28. ^ Sosebee, Stephen J. “The Passing of Yitzhak Rabin, Whose ‘Iron Fist’ Fueled the Intifada” The Washington Report on Middle East Affairs. 31 October 1990. Vol. IX #5, pg. 9
  29. ^
    • Grace, Anne “The Tax Resistance at Bayt Sahur” Journal of Palestine Studies 1990
    • New York Times Lewis, Anthony “It Can Happen There” 29 October 1989, p. E23
    • Curtius, Mary “Palestinian Villagers are Defiant After Israeli Troops End Tax Siege” Boston Globe 2 November 1989, p. 2
    • Williams, Daniel “Israeli troops withdraw after failing to stop tax revolt” Austin American Statesman. 1 November 1989, p. A6
    • “Israel abandons attempt to crush town's tax revolt” The Ottawa Citizen 1 November 1989, p. A10
    • “Food to West Bank Town Blocked” The Washington Post 28 October 1989, p. A18
    • “Israelis stop bishops from helping besieged town” The Ottawa Citizen 28 October 1989, p. A10
    • Sela, Michal “Elias Rashmawi’s ‘Tea Party’” Jerusalem Post 29 September 1989, p. 9
    • Williams, Daniel “Anti-Israel Boycott: Tax Man Cometh, but an Arab Town Resists” Los Angeles Times 9 October 1989, p. 10
  30. ^
    • “Envoys turned back on road to Beit Sahour” The [Toronto] Globe and Mail 7 October 1989, p. A9
    • “Israeli Troops Bar Western Envoys” Los Angeles Times 6 October 1989, p. 1
  31. ^ “A Matter of Justice: Tax Resistance in Beit Sahour” Nonviolent Sanctions Albert Einstein Institution, Spring/Summer 1992
  32. ^ “U.S. vetoes UN resolution that Israel return property seized in tax revolt” The [Montreal] Gazette. 8 November 1989, p. A14
  33. ^ Bypassing Bethlehem’s Eastern ReachesMiddle East Report Online
  34. ^ West Bank Local Elections ( Round two)- Successful candidates by local authority, gender and No. of votes obtained, Beit Sahour p 24
  35. ^ Glenn Bowman, Indiana University Press, 2006 pp.27-48 p.30.Memory and Violence in the Middle East and North Africa,'A Death Revisited: Solidarity and Dissonance in a Muslim-Christian Palestinian Community,’ in Ussama Samir Makdisi,Paul A. Silverstein (eds.)


Notable residents

See also

According to the 1984 census, there were 8,900 Beit Sahouris. 67% were Greek Orthodox, 17% Sunni Muslim, 8% were Roman Catholic, 6% were Greek Catholic and 2% were Lutheran.[35]


In the 2005 municipal election, two lists gained seats in the municipal council. Eight seats went to 'United Beit Sahour' and five to 'Sons of Beit Sahour'. The most popular vote was for Hani Naji Atallah Abdel Masieh of United Beit Sahour with 2,690 votes, followed by Elen Michael Saliba Qsais of Sons of Bethlehem with 2,280 votes.[34]

Municipal government

‘Ush Ghurab, a hill occupied by a military base until 2006, is now the site of a development project. A restaurant, a climbing tower, a football field and a park are being built on the hillside. The municipality of Beit Sahour also has plans for a hospital and a sports center.[33]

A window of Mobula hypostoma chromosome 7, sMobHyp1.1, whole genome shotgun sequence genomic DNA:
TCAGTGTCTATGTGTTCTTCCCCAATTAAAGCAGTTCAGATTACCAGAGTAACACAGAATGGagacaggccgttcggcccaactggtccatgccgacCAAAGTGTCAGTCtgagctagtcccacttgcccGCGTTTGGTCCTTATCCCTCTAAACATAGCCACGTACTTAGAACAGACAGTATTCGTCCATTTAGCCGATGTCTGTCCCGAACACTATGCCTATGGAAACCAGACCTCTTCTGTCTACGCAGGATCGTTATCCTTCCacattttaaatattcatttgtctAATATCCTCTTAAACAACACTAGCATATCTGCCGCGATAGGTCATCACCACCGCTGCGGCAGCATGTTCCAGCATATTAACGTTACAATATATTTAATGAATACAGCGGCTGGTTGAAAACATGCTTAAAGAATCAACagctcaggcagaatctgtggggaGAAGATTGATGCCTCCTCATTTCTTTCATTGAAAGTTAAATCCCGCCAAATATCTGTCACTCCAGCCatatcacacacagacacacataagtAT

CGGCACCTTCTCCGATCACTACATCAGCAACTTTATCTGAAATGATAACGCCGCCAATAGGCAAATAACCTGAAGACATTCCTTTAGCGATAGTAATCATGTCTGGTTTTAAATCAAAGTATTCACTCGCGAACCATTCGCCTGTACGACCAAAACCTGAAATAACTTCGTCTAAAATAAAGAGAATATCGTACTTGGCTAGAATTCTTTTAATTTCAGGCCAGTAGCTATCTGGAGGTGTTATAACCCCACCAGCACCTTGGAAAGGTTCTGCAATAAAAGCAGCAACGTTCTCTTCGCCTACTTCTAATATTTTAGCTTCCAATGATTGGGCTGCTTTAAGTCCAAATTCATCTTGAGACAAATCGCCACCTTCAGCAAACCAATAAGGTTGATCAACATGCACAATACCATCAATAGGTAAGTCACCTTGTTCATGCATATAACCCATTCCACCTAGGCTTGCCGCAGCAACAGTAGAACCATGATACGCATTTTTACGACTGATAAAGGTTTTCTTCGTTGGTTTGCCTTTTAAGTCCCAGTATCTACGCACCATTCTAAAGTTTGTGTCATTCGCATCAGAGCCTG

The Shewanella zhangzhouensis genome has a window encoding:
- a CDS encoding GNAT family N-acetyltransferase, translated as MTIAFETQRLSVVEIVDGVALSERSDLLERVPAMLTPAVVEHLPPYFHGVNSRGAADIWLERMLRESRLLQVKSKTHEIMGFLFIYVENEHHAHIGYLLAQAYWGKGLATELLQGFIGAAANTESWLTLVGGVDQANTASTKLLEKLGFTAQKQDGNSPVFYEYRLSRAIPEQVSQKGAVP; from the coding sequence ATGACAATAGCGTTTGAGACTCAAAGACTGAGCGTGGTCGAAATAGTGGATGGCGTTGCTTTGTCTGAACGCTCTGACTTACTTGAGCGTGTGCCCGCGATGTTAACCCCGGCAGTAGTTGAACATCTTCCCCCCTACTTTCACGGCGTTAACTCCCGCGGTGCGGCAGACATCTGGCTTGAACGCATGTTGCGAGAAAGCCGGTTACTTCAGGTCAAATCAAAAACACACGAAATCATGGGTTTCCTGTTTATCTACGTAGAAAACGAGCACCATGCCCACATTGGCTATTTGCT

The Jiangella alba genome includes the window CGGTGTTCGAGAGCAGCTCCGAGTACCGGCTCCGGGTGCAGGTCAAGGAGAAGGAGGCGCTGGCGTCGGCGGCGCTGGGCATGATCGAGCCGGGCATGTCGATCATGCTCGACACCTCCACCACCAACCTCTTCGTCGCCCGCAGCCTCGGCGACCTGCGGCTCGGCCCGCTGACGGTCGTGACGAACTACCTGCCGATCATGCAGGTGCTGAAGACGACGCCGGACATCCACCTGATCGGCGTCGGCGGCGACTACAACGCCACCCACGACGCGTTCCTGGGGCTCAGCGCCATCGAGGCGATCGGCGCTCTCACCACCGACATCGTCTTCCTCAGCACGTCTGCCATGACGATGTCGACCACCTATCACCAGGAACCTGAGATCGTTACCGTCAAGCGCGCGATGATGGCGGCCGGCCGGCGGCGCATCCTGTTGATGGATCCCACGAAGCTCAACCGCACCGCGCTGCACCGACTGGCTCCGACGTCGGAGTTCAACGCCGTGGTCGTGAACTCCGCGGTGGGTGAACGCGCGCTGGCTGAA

Development projects

The United Nations Security Council considered a resolution demanding that Israel return the property it confiscated during the Beit Sahour tax resistance. The United States vetoed the resolution, which was supported by the other eleven council members.[32]

Israel’s military occupation had the authority to create and enforce taxes beyond the baseline Jordanian code enacted in 1963 in areas formerly administered by that country, including Beit Sahour.[26] During the Intifada, they used that authority to impose taxes on Palestinians as collective punishment measures to discourage the Intifada, for instance “the glass tax (for broken windows), the stones tax (for damage done by stones), the missile tax (for Gulf War damage), and a general intifada tax, among others.”[31]

Israeli defense minister Yitzhak Rabin responded: “We will teach them there is a price for refusing the laws of Israel.”[28] The Israeli military authorities placed the town under curfew for 42 days, blocked food shipments into the town, cut telephone lines to the town, tried to bar reporters from the town, imprisoned ten residents (among them Fuad Kokaly and Rifat Odeh Kassis) and seized in house-to-house raids millions of dollars in money and property belonging to 350 families.[29] The Israeli military stopped the consuls-general of Belgium, Britain, France, Greece, Italy, Spain and Sweden when they attempted to go to Beit Sahour and investigate the conditions there during the tax strike.[30]

In 1989, during the First Intifada, the Palestinian resistance (tax strike that included refusal to pay and file tax returns.

Tax resistance

The Palestinian territories,[24] where the olive harvest is used as a backdrop for showing the effects of the Israeli occupation and land confiscation on the Palestinian population.[25]

During the First Intifada, the Palestinian Center for Rapprochement between Peoples issued an invitation to Israelis of goodwill to come and spend a weekend (Shabbat) in Palestinian homes using the slogan “Break Bread, Not Bones”. [23]